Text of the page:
Juul’s New Rules to Combat Teen Vaping Issue

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Though unfortunate for some and relieving for many, usage of the infamous Juul around high school campuses (CHS included, admittedly) may be put to a screeching halt within the next few months. This will be a direct result of Juul’s recent adoption of an elaborate plan in an effort to combat teen nicotine usage, in part as a result of public upset and governmental pressures. The company, largely responsible for the 19.3 percent increase in teenage e-cigarette usage since 2011, will allegedly be making sure that contents existing in the mango flavored Juul pods will never reach the lungs of a minor again.

Time and time again, vaping has been regarded as a pressing issue among high school students, especially within the past two years. This has, in part, been the result of the popularization of Juul, a company possessing an ultimate goal of improving the lives of adult smokers in the US and eliminating cigarettes altogether. But ironically, Juul has blown up among teenagers, making their aesthetic appeal and variety of flavors entirely counterproductive. According to the 2018 National Youth Tobacco Survey, one in five high school kids currently use e-cigarettes as of this year. Considering Juul now accounts for 70 percent of all e-cigarette sales, it is fair to assume that a large portion of these high school students are now using Juul.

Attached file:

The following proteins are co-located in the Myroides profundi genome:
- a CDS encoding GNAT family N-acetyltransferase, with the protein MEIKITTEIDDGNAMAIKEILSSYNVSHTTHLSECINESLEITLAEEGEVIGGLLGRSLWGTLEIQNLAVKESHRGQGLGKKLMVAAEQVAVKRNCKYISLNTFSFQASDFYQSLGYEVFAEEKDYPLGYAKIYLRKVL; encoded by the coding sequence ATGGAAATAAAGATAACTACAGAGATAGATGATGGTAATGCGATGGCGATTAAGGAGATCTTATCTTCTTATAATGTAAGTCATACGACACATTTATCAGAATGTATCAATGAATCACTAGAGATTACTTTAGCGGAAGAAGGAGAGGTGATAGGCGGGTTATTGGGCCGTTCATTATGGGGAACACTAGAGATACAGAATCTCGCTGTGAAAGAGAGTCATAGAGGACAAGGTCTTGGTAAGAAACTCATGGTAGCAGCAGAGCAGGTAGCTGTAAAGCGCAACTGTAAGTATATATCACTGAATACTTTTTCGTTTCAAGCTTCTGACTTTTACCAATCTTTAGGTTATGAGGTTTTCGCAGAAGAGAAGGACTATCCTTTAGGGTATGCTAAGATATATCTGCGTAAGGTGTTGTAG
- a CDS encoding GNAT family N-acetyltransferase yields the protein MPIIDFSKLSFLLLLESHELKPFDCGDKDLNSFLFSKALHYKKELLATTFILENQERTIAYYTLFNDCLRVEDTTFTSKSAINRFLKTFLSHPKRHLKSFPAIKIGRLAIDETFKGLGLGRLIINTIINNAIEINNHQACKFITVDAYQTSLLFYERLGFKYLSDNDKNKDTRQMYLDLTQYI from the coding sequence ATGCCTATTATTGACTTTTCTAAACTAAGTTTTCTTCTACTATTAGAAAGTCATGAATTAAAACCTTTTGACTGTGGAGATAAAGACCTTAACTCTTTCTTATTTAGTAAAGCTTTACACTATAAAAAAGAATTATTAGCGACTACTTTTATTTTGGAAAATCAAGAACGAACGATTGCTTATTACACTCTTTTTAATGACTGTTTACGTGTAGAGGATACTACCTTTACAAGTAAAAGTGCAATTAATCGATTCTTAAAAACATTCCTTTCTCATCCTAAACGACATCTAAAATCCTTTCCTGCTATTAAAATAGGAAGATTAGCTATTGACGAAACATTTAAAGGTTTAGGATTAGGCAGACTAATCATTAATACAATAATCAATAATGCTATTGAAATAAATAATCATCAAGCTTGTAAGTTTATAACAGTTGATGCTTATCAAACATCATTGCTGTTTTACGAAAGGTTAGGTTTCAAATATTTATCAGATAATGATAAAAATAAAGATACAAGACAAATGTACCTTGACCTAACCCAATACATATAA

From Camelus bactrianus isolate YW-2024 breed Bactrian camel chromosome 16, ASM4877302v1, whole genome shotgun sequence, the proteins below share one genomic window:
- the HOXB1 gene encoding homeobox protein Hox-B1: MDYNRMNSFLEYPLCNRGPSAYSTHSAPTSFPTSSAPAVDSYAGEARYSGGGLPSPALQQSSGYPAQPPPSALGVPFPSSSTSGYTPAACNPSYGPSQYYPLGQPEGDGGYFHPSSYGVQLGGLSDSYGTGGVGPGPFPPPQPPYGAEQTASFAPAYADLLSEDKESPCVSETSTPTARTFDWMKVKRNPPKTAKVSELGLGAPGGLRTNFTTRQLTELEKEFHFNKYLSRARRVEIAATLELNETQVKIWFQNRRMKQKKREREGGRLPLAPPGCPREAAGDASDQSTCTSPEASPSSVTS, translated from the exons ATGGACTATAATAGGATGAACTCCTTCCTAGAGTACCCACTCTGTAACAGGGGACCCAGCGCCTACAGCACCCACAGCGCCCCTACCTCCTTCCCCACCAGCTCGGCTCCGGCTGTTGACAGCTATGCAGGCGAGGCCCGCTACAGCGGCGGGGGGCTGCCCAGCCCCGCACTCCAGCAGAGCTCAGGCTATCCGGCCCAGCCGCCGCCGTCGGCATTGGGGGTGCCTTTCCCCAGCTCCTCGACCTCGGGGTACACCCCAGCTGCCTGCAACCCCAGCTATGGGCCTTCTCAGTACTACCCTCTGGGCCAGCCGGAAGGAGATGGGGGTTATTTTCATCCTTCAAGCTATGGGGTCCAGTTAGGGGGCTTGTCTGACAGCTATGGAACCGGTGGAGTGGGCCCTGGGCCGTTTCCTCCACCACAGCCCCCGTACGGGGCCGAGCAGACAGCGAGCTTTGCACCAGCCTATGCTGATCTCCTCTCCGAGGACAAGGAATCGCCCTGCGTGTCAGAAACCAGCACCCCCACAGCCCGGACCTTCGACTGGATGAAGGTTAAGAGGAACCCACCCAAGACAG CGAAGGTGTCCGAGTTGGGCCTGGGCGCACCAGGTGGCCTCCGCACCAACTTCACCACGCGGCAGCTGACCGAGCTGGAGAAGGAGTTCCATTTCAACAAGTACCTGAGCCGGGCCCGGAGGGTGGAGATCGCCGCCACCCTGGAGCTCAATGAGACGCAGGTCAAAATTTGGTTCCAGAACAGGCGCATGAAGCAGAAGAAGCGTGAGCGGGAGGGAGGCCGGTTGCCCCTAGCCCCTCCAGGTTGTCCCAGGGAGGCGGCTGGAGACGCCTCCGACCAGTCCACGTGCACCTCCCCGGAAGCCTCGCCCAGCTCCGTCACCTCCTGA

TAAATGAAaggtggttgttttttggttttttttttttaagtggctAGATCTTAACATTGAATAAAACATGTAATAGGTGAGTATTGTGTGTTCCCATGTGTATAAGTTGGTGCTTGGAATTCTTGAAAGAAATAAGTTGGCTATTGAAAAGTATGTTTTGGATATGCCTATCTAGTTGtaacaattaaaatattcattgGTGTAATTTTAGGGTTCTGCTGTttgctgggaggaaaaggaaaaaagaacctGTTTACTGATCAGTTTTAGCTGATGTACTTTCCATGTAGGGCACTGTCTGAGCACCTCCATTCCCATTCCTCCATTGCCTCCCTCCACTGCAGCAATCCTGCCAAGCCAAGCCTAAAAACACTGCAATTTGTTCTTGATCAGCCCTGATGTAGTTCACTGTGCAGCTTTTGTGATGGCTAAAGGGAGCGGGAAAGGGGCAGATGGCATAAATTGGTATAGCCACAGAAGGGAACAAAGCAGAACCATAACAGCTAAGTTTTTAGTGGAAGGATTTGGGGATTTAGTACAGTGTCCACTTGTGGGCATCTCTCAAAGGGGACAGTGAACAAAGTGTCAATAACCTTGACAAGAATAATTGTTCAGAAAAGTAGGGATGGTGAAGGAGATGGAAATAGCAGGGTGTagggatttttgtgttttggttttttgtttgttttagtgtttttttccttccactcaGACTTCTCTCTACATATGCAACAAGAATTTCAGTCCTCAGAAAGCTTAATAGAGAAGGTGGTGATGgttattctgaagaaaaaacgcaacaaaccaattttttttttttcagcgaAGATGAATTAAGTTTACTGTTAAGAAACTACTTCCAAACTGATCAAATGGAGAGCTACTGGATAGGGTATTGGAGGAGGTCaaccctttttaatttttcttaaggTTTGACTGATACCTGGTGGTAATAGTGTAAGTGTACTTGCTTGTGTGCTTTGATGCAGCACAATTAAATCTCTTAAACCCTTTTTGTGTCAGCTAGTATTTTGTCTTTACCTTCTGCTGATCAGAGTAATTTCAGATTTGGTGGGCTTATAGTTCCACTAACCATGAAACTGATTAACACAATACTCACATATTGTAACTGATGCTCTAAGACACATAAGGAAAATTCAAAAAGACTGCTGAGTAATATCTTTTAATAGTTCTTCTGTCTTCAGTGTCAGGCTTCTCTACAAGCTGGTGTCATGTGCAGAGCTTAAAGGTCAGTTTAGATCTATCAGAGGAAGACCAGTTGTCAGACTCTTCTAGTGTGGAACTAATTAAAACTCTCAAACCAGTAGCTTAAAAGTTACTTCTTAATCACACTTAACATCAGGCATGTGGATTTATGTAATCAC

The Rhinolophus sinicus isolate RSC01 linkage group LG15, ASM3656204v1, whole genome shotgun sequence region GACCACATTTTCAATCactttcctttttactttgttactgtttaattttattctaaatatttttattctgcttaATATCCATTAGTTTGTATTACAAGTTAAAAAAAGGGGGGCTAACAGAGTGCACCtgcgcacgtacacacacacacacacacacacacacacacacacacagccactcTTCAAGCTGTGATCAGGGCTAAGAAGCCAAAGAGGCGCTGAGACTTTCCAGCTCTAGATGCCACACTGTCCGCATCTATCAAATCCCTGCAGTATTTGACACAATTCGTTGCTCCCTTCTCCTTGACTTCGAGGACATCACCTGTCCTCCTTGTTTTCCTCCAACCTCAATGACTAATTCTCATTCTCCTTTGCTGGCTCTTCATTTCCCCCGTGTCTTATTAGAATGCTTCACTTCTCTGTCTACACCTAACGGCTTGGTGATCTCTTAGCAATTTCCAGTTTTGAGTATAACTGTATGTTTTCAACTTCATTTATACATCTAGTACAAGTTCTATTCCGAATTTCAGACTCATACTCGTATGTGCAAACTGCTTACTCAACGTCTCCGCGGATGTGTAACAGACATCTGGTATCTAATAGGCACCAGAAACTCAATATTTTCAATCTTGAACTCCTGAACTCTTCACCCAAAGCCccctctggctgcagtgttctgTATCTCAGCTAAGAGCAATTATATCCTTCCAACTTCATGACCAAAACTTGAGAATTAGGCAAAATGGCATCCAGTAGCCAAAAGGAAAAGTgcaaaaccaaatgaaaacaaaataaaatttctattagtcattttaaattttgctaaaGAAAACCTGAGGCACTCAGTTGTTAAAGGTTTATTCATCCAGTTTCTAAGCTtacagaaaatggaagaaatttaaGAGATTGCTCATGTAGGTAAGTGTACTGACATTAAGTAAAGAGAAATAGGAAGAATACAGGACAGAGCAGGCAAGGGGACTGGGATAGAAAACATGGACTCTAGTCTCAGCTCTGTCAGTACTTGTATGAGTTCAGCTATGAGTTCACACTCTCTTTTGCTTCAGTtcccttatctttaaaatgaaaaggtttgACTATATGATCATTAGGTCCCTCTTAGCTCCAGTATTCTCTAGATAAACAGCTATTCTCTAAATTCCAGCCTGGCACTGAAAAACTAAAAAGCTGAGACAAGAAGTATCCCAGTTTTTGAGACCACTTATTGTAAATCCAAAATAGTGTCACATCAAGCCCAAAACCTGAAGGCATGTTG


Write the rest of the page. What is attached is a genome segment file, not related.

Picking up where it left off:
With this in mind, this month Juul announced a series of actions they would be taking in order to combat teen usage. This includes restricting the sales of flavored JUUL pods (mango, fruit, cucumber, and creme), enhancing their e-commerce platform to ensure consumers are at least 21 years old, exiting U.S. social media platforms (Facebook and Instagram), supporting effective legislation and regulation to prevent purchase by minors, pledging $30 million over the next three years to independent research, youth education and community engagement, and more.

“We support reasonable regulation of nicotine products and comply with all relevant laws and regulations. We share public health concerns about cigarettes; in fact, they constitute our company’s mission,” Juul recently announced on their website. “We did not create JUUL to undermine years of effective tobacco control, and we do not want to see a new generation of smokers. We believe JUUL can accelerate cigarette displacement. We are committed to understanding JUUL’s performance and impact. Incorporating the latest research from leading scientists in the field drives our innovation.”

It would be a matter of months before Juul’s alleged goal could potentially manifest. The company, along with others concerned with youth nicotine addiction, can only hope that the 19.3 percent of teenagers currently using e-cigarettes decreases significantly in the near future.

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